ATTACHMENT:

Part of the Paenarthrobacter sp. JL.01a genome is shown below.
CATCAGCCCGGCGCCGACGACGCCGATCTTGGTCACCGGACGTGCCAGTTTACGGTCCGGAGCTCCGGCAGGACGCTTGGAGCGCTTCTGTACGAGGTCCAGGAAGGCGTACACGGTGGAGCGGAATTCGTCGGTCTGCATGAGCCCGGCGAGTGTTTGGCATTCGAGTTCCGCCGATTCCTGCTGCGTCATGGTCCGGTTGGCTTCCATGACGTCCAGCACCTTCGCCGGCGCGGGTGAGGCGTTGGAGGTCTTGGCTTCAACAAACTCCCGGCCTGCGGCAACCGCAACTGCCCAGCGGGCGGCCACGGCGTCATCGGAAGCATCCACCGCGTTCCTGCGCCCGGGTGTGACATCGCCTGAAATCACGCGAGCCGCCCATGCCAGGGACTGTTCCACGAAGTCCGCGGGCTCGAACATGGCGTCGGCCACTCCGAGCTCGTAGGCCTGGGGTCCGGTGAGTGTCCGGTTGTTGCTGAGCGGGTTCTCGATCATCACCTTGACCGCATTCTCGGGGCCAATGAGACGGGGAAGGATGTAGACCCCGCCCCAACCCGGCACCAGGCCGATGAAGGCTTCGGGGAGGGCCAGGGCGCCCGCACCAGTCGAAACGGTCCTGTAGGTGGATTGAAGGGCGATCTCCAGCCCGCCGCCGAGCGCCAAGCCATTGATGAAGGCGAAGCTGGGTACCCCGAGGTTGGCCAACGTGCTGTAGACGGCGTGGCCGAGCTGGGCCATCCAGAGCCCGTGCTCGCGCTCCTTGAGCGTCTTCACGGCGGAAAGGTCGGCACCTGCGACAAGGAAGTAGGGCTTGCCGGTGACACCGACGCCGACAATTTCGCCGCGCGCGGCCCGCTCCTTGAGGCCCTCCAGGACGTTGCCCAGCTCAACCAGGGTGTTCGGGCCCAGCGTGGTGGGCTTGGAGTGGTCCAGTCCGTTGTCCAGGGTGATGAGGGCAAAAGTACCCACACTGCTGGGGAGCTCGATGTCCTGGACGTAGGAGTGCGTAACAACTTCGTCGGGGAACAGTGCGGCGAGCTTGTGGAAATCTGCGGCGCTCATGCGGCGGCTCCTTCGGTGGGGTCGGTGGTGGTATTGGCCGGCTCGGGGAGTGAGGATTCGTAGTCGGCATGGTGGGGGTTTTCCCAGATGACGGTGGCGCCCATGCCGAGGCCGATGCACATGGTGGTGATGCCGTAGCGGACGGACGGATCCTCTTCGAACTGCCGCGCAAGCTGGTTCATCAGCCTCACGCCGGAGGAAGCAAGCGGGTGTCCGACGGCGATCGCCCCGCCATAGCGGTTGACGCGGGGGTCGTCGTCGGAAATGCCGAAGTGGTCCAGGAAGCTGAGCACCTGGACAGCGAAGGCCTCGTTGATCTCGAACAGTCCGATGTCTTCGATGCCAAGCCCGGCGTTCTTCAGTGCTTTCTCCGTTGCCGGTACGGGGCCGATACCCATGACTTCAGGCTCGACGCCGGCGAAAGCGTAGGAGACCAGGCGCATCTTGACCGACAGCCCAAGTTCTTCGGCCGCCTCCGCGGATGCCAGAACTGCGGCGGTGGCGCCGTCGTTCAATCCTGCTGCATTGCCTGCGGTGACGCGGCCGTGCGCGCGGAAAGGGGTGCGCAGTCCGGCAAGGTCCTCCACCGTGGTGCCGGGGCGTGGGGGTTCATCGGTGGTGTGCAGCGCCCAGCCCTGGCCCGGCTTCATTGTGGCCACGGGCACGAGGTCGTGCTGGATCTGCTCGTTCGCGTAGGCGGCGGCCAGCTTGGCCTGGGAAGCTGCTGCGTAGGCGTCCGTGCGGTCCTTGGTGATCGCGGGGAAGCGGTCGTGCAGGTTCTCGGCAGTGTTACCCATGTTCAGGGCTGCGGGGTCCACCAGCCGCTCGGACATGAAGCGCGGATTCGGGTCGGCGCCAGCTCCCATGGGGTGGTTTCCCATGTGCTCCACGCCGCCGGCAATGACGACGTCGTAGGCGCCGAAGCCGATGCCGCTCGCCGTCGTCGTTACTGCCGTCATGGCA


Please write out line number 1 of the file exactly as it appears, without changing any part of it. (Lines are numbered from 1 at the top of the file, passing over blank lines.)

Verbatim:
Part of the Paenarthrobacter sp. JL.01a genome is shown below.